On one of my final days near Bishop, CA, I was able to be in the perfect spot when the Sierra Wave set up! I’d heard of this meteorological phenomenon and seen some stunning images of it but had seen nothing in 10 days. Then BAM!! It set up fairly quickly and became more or less stationary through the night.
Its formed by air moving as a wave over the Sierra Nevada Mountains and forms under conditions that have to be perfect. It must have been because it lasted for 12 hours! Unfortunately most of that was overnight but the sunset more than made up for it.
I’m posting a few images here and I have a few on my Facebook page (LIKE Ericephoto on Facebook) for you to see. I didn’t edit these much but I’ll come back to them and remove some dust spots:) It was incredibly difficult shooting because the wind was blowing 30+mph but at least I really only had to be there and press the shutter. Mother Nature showed her superiority that evening and it was a treat for anyone within 100 miles.
The highlight to the night was seeing the wave set up over the Sierras like a rainbow, with the opening to the west. At sunset, the crescent moon descended and was framed perfectly by the wave and the mountains. I took a few shots but long exposures of the moon with very windy conditions don’t add up. I’m keeping that one in the memory bank;) Enjoy and if you interested in any of these as prints, let me know so I can prioritize getting them edited a bit more. EE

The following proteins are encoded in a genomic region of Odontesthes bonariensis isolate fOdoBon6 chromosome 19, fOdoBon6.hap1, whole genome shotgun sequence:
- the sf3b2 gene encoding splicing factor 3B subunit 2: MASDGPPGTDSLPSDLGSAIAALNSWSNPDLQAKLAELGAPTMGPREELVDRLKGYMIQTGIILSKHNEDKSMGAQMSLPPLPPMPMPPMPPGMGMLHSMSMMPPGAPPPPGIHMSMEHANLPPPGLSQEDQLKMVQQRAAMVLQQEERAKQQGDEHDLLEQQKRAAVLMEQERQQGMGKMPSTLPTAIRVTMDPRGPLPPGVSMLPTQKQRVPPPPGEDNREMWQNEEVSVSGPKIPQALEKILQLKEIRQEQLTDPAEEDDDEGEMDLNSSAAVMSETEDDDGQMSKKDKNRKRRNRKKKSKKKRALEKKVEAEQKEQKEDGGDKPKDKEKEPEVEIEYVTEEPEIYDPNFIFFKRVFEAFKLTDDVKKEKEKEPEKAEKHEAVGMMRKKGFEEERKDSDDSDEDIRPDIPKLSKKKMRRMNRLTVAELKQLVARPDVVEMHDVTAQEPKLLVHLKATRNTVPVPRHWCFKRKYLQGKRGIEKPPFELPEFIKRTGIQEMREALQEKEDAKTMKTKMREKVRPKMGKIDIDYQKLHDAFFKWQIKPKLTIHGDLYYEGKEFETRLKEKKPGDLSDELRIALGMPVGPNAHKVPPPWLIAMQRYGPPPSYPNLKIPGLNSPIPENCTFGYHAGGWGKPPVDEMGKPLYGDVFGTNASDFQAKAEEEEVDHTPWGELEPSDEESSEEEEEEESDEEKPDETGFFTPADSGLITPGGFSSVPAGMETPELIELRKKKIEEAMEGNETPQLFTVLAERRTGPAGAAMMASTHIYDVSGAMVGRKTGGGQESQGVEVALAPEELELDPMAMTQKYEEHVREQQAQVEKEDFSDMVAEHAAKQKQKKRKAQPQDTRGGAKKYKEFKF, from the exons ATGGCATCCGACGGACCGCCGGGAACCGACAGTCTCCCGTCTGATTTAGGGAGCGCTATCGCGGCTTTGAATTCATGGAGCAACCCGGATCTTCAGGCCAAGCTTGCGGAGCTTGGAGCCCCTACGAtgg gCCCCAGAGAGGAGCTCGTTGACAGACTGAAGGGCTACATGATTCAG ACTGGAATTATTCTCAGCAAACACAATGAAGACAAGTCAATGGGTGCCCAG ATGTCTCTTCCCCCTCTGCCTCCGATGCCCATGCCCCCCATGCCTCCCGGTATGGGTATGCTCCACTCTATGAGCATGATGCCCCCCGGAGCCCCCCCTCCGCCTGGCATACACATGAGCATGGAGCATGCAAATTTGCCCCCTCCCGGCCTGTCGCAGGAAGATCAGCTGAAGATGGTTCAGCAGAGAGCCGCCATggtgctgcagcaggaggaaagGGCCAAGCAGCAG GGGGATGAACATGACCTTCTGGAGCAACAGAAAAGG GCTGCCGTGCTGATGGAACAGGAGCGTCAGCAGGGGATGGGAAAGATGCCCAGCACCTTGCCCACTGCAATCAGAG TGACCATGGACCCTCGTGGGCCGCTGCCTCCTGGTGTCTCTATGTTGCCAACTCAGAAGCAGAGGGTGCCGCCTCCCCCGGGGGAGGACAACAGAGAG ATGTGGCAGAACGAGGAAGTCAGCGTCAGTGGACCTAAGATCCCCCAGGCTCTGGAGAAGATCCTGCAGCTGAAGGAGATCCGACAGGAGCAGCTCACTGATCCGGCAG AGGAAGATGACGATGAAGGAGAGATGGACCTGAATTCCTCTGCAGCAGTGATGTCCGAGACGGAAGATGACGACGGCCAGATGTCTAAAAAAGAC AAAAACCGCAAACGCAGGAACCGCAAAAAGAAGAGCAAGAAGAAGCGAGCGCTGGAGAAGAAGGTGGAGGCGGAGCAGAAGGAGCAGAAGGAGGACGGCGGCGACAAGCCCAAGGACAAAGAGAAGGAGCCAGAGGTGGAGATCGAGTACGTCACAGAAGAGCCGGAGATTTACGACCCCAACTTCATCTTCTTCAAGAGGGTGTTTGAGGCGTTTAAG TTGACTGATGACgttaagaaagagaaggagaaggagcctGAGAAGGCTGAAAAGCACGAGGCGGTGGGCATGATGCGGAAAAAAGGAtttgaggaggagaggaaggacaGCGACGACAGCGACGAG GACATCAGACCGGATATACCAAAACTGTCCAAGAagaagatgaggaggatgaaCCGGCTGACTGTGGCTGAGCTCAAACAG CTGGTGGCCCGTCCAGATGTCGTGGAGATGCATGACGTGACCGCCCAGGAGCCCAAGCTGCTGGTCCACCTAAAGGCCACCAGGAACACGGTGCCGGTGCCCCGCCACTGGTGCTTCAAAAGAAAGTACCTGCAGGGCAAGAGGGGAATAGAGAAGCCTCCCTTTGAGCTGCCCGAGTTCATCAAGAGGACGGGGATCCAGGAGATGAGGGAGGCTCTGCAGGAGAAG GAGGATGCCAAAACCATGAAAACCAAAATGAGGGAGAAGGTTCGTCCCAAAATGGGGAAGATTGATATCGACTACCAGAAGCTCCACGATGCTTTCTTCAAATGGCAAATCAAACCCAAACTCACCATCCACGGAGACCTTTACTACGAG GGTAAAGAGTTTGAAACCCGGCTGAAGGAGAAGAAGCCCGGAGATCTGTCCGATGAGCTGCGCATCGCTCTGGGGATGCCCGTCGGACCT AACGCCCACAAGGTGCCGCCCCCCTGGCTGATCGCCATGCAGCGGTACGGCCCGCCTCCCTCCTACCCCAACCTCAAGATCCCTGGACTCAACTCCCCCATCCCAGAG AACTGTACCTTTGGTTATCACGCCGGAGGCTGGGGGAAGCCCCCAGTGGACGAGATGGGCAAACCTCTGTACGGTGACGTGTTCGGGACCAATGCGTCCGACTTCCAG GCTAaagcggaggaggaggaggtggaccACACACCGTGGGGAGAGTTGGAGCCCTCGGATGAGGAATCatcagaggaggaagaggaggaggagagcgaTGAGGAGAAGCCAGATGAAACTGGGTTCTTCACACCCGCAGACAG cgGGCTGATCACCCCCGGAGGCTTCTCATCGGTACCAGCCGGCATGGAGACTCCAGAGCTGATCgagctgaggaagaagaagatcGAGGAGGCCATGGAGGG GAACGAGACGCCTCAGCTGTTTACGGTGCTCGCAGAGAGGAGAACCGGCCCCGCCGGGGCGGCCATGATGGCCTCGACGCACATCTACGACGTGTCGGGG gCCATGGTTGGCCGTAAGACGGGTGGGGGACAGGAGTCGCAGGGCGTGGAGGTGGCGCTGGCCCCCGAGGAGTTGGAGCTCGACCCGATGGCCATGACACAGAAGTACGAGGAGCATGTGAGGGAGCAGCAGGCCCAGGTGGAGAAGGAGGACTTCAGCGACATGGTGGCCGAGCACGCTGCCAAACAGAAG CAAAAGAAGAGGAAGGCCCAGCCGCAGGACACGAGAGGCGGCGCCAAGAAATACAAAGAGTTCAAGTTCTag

In the morning:
I said goodbye to the stunning, beautiful Eastern Sierras and crossed Sonora Pass heading west. My next destination is Yosemite since I hear there was a famous photographer from here and it looks pretty;) The current plan is to spend 2 weeks there and watch the moon as waxes and wains over the domes and valley.
The East side of the Sierras is a remarkable place for adventure and was tough to leave. Looking through the images I have, they’re as varied as the landscape. From 100 feet below sea level, to the highest point in the Lower 49 states, to pure ancient alpine to volcanic craters, this place is crazy. Add variable weather (Click to view images of the “Sierra Wave” on Facebook) and you have an amazing photography adventure. I explored my face off and found a new area I absolutely love. Us Montana kids don’t fall in love with California easily!
Anyway, enjoy the few images and I’ll finish the East Sierra chapter soon. They are all from Mono Lake. Do a quick Google search and you’ll see this place is heavily photographed. For good reason, it’s really a great place to shoot!!